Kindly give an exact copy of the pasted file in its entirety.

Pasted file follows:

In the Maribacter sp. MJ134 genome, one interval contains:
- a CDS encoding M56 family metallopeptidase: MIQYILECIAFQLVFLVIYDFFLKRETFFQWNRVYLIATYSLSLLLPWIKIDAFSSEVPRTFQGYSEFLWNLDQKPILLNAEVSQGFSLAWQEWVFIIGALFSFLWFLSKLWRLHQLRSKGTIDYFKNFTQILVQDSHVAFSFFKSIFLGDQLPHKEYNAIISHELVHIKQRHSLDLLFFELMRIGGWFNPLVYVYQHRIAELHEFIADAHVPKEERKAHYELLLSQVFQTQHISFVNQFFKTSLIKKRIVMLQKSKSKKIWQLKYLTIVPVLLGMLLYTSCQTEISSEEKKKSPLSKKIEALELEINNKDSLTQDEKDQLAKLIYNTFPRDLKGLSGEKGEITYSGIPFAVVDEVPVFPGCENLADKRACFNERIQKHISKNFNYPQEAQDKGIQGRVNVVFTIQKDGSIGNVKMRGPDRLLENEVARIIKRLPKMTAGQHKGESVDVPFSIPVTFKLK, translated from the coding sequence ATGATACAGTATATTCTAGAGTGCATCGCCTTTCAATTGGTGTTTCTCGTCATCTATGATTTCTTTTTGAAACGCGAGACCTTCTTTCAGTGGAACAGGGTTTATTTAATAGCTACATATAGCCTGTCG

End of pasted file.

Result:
In the Maribacter sp. MJ134 genome, one interval contains:
- a CDS encoding M56 family metallopeptidase: MIQYILECIAFQLVFLVIYDFFLKRETFFQWNRVYLIATYSLSLLLPWIKIDAFSSEVPRTFQGYSEFLWNLDQKPILLNAEVSQGFSLAWQEWVFIIGALFSFLWFLSKLWRLHQLRSKGTIDYFKNFTQILVQDSHVAFSFFKSIFLGDQLPHKEYNAIISHELVHIKQRHSLDLLFFELMRIGGWFNPLVYVYQHRIAELHEFIADAHVPKEERKAHYELLLSQVFQTQHISFVNQFFKTSLIKKRIVMLQKSKSKKIWQLKYLTIVPVLLGMLLYTSCQTEISSEEKKKSPLSKKIEALELEINNKDSLTQDEKDQLAKLIYNTFPRDLKGLSGEKGEITYSGIPFAVVDEVPVFPGCENLADKRACFNERIQKHISKNFNYPQEAQDKGIQGRVNVVFTIQKDGSIGNVKMRGPDRLLENEVARIIKRLPKMTAGQHKGESVDVPFSIPVTFKLK, translated from the coding sequence ATGATACAGTATATTCTAGAGTGCATCGCCTTTCAATTGGTGTTTCTCGTCATCTATGATTTCTTTTTGAAACGCGAGACCTTCTTTCAGTGGAACAGGGTTTATTTAATAGCTACATATAGCCTGTCG